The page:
What’s notable here is what has not changed. When the Trump administration released its “skinny budget,” or first draft of its spending priorities, in March, it called for the EPA funding to be slashed by 31 percent.
Two months later, that percentage is unchanged.
What Trump’s newest, more detailed budget proposal shows is that Trump and other administration officials have not been dissuaded by political pressure from environmentalists and Democrats calling to protect funding for the top U.S. environmental agency for the past two months.
Many lawmakers, both Democrats and Republicans, described that March budget proposal as a first step. So far, Trump has shown he has no desire to move from where he has planted his feet.
Or as S. William Becker, executive director of the National Association of Clean Air Agencies, told my colleagues Brady Dennis and Juliet Eilperin: “You would think they would have learned something from these trial balloons. Instead, they’re doubling down. They just don’t care about the reaction.”
Congress ignored Trump’s skinny budget when it put together the omnibus spending package at the beginning of this month, leaving EPA funding mostly untouched and saving the fight for environmental funding for another day (though that bill was in the works long before the election). In response, Trump has chosen to ignore Congress when drafting his latest proposal.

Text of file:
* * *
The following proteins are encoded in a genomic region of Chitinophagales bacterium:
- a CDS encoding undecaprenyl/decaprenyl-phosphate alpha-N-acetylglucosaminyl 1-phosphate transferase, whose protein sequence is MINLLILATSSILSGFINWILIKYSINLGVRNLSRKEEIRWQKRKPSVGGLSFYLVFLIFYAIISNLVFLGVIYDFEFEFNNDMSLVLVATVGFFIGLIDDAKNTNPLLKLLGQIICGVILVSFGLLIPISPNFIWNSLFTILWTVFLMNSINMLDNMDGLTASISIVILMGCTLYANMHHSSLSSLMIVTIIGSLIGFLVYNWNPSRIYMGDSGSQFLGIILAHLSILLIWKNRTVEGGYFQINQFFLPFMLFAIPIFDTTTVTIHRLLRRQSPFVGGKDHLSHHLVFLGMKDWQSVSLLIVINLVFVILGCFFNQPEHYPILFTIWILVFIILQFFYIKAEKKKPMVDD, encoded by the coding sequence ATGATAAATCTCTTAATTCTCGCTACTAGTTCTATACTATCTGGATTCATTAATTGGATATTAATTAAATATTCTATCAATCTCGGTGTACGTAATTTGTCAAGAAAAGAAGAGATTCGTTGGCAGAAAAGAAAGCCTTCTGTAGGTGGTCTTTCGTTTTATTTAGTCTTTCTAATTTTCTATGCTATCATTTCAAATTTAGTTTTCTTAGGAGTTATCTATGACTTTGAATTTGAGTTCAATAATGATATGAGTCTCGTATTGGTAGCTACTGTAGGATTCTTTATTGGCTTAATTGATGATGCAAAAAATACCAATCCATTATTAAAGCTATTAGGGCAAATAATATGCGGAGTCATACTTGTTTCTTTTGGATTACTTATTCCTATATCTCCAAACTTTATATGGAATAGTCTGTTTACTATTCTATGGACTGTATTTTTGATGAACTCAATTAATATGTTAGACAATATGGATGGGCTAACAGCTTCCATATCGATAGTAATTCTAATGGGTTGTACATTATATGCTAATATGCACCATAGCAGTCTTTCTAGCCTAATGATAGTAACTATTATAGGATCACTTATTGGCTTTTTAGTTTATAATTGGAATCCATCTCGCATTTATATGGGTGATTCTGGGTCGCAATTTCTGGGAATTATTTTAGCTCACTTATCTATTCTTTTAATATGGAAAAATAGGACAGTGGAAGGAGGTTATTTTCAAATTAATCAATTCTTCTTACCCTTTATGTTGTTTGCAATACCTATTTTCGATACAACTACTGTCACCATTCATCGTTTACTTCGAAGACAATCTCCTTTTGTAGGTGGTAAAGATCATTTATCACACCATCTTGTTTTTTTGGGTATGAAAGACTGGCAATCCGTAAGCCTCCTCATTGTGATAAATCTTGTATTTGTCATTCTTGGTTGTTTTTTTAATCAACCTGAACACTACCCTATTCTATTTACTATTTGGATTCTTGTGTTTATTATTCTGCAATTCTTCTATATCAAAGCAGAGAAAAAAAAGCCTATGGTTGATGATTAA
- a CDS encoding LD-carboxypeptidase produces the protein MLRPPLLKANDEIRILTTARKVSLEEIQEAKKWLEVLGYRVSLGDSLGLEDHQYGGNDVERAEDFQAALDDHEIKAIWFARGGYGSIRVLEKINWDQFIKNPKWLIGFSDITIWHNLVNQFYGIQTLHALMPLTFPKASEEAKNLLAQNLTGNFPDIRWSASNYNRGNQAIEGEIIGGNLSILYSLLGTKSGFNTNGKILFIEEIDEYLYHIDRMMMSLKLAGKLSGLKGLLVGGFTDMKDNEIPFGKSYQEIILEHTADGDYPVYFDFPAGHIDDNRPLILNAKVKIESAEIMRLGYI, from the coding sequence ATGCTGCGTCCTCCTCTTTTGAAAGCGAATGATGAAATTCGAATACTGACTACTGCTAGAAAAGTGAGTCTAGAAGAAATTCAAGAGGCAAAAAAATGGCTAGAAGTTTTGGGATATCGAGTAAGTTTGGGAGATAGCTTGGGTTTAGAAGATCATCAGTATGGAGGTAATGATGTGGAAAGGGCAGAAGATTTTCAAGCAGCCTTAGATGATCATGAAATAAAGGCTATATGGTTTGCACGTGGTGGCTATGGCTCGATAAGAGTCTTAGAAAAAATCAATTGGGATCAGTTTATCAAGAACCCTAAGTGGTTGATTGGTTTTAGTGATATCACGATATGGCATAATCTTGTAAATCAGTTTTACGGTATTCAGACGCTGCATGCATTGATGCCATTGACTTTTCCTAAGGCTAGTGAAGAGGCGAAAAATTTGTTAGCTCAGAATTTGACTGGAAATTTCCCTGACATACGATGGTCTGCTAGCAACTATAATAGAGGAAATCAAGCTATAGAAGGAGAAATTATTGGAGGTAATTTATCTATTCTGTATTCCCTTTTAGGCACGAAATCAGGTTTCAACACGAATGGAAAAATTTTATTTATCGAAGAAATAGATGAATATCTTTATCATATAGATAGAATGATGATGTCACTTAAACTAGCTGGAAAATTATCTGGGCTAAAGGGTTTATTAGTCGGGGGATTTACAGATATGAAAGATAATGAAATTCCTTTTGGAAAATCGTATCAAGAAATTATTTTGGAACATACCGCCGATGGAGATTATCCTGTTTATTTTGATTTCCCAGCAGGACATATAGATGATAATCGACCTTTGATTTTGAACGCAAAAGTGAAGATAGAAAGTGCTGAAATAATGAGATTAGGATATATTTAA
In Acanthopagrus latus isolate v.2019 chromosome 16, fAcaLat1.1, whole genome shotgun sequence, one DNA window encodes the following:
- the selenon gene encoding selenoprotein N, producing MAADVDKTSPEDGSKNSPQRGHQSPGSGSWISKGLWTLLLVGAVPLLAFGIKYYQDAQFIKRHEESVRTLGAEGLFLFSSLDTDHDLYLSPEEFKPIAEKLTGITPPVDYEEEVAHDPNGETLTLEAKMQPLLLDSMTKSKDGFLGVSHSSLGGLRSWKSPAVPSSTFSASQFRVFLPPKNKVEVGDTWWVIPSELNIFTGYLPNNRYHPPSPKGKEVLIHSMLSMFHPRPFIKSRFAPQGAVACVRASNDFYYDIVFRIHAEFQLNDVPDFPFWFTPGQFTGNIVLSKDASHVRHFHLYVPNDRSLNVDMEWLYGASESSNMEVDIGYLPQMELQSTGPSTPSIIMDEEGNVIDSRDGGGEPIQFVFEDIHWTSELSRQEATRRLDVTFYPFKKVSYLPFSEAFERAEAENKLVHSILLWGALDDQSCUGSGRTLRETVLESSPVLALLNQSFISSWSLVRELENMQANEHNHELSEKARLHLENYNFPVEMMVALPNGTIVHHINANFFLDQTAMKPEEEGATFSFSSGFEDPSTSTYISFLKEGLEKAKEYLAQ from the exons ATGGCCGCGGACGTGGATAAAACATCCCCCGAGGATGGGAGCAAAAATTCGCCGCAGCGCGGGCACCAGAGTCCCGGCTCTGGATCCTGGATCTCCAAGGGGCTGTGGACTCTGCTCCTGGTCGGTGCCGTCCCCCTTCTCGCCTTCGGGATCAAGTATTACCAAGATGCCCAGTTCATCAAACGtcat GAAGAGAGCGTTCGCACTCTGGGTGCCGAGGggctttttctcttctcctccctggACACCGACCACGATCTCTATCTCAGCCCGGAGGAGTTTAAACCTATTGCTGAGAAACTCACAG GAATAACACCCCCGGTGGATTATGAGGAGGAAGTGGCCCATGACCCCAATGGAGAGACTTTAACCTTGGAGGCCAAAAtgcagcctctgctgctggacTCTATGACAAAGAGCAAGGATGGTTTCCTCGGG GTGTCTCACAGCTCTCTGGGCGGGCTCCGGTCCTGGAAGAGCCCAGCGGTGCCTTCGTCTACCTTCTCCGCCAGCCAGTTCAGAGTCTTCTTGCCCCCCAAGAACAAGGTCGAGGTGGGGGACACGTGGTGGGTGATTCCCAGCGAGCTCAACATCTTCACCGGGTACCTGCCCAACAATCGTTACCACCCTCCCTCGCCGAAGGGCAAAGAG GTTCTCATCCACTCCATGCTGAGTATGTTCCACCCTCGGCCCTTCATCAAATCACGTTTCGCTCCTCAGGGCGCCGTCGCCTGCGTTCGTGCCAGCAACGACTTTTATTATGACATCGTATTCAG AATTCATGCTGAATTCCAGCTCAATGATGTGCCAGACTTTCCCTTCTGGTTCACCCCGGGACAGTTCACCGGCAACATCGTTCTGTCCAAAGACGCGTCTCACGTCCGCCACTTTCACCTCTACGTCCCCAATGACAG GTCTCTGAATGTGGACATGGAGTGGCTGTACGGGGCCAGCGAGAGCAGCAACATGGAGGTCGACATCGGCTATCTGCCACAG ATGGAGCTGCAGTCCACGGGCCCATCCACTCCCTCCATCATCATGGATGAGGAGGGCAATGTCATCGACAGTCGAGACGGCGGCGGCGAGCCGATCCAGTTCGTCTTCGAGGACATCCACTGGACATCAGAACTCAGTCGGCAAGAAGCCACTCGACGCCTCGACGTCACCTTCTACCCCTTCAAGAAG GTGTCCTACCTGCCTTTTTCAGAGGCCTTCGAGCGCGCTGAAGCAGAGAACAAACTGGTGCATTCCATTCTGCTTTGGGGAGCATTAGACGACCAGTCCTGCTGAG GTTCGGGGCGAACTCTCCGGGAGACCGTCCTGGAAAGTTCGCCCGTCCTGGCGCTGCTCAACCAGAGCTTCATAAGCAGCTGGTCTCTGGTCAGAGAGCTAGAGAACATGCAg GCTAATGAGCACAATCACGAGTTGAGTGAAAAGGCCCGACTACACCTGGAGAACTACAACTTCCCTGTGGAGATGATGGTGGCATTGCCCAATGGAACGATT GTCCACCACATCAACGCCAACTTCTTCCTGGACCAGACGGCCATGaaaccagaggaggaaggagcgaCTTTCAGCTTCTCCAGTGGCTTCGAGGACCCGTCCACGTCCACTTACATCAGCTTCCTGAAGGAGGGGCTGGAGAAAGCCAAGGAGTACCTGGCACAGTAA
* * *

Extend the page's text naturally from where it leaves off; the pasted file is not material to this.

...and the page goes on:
But Trump will need every Republican senator -- plus a few members from the other side of the aisle -- to break Democrats’ 60-vote filibuster. Capitol Hill Democrats are already voicing strong dissent:
Of course, these Democrats don't control Congress. And conservatives are excited about what they see as a historic chance to rollback one of their longest-standing bogeymen:
Even so, Trump has not been particularly swayed by members of his own party who will be key to passing the budget.
Republicans are broadly on board with the Trump agenda of reducing the role of the EPA. Yet Trump's budget continues to take aim at regional EPA programs that have broad bipartisan support.
Take the Great Lakes Restoration Initiative, under which the EPA seeks to work with the states and Canada to restore degraded lakeshore areas. Prominent Republicans in the Midwest came out in droves to support the program after Trump called for its elimination in March.